Judge Dan Mancini will remind you of a man, then he'll pants you as you try to climb a rope.
"You remind me of a man."
"The man with the power."
"The power of hoodoo."
"Remind me of a man."
Mellow greetings, ukie-dukies. Another quality Cary Grant comedy has found its way to DVD. Let's take a look.
Facts of the Case
The Bachelor and the Bobby-Soxer is the tale of one Richard Nugent (Cary Grant, North by Northwest), a painter of fine art and troublemaking man-about-town. He finds himself in front of Judge Margaret Turner (Myrna Loy, The Thin Man) after his good looks cause a catfight at the Vampire Club. She lets him off easy, but things turn sour when Nugent gives a speech at the local high school and Turner's 17-year-old sister, Susan (Shirley Temple, Bright Eyes), falls head-over-heels for him and sneaks into his apartment with an offer to model for a painting. Turner's Uncle Beemish (Ray Collins, Citizen Kane) happens to be a court psychologist, and suggests Margaret sentence Nugent to pretending as though he's Susan's boyfriend until the girl's crush passes. Beemish's secret plan, however, is to get Margaret to fall in love with Nugent before she turns into an old maid or finally gives in to the advances of a grating assistant district attorney (Rudy Vallee, The Palm Beach Story) who doesn't deserve her.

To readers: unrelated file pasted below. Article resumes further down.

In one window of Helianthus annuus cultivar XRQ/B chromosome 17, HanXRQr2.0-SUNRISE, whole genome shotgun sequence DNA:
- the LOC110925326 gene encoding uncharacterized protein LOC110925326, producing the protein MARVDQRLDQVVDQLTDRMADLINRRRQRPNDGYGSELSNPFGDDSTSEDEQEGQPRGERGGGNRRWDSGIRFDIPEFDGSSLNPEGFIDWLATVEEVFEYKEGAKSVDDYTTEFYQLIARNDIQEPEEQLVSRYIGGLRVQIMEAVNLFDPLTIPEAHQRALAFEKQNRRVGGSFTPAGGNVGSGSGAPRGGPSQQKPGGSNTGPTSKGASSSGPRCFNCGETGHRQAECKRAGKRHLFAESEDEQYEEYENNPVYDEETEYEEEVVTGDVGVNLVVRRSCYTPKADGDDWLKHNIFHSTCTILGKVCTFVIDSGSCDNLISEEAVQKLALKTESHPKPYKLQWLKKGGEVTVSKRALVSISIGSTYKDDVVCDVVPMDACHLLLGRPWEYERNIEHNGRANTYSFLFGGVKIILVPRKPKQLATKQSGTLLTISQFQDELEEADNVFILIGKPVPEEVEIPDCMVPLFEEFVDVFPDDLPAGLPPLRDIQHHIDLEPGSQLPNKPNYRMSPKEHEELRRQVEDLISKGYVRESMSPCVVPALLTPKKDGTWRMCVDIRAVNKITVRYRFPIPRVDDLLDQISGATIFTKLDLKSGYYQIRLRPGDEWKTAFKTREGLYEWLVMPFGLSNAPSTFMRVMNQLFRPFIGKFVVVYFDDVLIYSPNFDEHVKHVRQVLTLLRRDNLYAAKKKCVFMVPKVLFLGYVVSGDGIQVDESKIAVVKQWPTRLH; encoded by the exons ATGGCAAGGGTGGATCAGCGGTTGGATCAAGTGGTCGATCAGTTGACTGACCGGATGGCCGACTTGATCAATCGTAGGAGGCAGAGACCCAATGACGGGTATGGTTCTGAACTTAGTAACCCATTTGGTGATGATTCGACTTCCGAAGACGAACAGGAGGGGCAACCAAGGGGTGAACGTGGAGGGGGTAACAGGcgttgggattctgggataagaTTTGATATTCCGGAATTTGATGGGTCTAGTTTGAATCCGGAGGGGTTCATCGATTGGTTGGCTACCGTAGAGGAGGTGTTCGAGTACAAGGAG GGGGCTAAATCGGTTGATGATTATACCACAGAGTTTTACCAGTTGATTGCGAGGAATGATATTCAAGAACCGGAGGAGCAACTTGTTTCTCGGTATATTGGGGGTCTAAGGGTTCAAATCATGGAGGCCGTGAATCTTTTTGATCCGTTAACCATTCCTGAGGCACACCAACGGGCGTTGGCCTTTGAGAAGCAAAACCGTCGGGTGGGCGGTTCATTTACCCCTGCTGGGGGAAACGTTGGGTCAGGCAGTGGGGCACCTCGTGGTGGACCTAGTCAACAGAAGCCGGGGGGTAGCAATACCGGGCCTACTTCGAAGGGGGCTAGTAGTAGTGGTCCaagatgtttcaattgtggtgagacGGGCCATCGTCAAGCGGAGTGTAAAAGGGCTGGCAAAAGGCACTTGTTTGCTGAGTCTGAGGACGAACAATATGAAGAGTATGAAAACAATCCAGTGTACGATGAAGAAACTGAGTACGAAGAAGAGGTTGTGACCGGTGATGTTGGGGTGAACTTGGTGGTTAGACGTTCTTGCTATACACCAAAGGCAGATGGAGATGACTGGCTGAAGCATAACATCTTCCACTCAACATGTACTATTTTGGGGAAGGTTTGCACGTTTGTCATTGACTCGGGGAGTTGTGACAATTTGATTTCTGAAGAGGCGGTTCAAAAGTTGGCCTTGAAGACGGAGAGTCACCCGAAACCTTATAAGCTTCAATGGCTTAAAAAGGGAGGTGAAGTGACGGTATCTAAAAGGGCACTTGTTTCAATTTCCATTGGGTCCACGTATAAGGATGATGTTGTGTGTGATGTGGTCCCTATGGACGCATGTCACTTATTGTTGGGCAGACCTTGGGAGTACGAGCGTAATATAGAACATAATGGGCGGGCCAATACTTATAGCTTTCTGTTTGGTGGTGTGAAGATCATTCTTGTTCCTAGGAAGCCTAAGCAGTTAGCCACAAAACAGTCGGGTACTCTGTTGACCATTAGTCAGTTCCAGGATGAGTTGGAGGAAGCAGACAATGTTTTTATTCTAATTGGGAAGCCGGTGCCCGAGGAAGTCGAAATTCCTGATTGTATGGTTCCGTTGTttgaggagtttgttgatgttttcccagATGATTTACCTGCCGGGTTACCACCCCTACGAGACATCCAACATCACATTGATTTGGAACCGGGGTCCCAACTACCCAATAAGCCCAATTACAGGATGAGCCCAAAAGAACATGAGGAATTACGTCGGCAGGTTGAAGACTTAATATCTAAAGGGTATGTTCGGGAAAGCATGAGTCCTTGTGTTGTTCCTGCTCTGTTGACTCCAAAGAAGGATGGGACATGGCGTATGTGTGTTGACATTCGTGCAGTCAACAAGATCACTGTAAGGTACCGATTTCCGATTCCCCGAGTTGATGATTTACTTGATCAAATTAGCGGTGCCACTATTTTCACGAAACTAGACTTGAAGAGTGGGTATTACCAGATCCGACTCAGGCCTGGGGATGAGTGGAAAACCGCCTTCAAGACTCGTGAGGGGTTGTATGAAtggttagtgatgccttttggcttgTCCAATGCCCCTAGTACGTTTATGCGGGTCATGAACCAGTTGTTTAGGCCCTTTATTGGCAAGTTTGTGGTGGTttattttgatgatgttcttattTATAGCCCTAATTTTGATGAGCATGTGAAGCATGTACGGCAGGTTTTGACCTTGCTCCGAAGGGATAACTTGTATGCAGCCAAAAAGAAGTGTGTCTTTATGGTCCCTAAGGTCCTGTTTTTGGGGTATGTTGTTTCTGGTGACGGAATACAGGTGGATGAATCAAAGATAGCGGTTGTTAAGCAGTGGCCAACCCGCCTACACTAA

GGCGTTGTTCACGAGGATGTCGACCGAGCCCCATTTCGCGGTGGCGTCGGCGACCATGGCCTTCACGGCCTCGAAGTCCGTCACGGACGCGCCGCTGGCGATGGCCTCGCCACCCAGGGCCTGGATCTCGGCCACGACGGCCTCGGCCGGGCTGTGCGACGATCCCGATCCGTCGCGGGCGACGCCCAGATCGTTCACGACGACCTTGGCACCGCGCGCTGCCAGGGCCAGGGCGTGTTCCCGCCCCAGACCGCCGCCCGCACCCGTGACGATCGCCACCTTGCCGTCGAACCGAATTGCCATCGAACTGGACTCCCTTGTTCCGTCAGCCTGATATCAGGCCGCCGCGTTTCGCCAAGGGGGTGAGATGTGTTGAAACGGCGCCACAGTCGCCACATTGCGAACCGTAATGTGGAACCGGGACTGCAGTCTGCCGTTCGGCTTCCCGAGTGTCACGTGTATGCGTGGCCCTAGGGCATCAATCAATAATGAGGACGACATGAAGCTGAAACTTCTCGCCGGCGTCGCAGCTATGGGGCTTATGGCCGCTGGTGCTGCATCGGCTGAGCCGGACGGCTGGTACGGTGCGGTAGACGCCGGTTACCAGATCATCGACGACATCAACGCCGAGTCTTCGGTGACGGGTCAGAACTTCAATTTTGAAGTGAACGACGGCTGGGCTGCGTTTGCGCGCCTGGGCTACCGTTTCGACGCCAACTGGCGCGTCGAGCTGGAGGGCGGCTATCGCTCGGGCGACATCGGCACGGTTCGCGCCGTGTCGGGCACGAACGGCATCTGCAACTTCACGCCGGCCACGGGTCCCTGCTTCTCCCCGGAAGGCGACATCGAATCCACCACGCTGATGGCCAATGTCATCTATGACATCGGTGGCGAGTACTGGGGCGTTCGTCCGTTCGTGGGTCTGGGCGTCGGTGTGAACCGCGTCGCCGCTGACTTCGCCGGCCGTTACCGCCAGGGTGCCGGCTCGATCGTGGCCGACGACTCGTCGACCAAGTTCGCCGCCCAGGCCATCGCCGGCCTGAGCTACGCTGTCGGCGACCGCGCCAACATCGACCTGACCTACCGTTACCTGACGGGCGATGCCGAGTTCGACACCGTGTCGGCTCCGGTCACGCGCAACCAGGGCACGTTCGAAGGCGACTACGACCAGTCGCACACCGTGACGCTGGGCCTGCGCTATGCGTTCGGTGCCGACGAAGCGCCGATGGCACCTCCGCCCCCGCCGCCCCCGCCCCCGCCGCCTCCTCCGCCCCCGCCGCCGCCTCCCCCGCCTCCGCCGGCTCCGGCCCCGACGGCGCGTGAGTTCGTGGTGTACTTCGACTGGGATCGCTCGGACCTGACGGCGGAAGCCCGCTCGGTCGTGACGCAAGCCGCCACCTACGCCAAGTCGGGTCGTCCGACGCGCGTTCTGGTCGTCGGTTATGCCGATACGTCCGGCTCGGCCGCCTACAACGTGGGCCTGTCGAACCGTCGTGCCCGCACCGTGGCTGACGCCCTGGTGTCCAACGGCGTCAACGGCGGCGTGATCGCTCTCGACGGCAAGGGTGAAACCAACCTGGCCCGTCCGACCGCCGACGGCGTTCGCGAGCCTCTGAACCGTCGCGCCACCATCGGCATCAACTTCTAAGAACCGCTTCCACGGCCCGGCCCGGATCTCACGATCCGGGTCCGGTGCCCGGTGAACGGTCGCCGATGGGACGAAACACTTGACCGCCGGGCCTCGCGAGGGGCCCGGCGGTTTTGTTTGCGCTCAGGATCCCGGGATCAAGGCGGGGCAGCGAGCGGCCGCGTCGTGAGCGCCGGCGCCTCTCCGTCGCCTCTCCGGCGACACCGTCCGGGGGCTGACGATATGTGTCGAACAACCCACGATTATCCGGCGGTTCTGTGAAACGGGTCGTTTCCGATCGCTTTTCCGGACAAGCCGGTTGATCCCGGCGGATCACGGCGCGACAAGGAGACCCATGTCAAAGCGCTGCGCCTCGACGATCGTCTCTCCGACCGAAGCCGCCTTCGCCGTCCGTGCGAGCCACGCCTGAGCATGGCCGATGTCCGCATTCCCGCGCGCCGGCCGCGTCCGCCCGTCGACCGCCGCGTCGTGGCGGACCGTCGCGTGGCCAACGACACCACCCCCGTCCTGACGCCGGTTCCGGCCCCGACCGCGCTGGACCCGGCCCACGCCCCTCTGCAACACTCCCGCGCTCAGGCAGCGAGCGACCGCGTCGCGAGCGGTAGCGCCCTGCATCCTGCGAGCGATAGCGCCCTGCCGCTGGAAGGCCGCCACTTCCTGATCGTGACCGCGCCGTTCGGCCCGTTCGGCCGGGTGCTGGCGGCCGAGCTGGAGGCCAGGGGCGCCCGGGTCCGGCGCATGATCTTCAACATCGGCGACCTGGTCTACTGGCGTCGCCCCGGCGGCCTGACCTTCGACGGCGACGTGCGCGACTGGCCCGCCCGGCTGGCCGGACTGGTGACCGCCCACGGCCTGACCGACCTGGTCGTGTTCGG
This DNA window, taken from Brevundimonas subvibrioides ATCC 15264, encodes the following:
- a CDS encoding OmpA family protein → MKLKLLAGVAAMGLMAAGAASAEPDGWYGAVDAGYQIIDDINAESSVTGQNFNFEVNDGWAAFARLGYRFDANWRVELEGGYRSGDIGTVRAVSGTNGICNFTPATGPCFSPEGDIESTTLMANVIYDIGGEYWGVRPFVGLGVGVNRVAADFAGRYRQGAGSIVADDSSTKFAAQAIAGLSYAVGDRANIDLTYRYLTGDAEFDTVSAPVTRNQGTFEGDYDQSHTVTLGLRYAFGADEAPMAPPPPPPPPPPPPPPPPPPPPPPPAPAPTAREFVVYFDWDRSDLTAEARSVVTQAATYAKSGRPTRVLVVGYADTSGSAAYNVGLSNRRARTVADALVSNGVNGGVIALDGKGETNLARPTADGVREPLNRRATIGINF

Ah, the 1940s: a simpler, more innocent time…sort of. Can you imagine a studio today greenlighting a project in which, say, Tom Hanks is sentenced by a judge to date Hilary Duff? Neither can I. Imagine the protests by incensed parents and religious groups. While The Bachelor and the Bobby-Soxer steers clear of the more prurient possibilities inherent in its setup, it's hardly ignorant of them. Grant's gadfly, Richard Nugent, has less than pure motives in suggesting to Susan Turner she'd make a good model for his artistic study of American youth, but said motives don't involve the seduction of an underage girl. He just wants to get rid of her. Nugent is a man clearly accustomed to manipulating women both with his looks and by telling them what they want to hear. This time, his little white lies land him in a heap of trouble. And that's the secret charm of the film. This is not, after all, a romantic pairing of Cary Grant and Shirley Temple, but Cary Grant and Myrna Loy. Judge Turner's method of torturing and humiliating Nugent proves she's his equal in both intellect and playfulness. Like all screwball couples, Nugent and Turner are opposites—she the rational legal scholar, he the impetuous and intuitive artist—and we recognize immediately how perfectly they match. Ultimately, the film is an extended metaphor about the youthful exuberance of romantic love, the idea that a gloriously unselfconscious willingness to look and act a giddy fool is the lone province of children and lovers—even when those lovers are attractive and successful professionals in the throes of middle-age.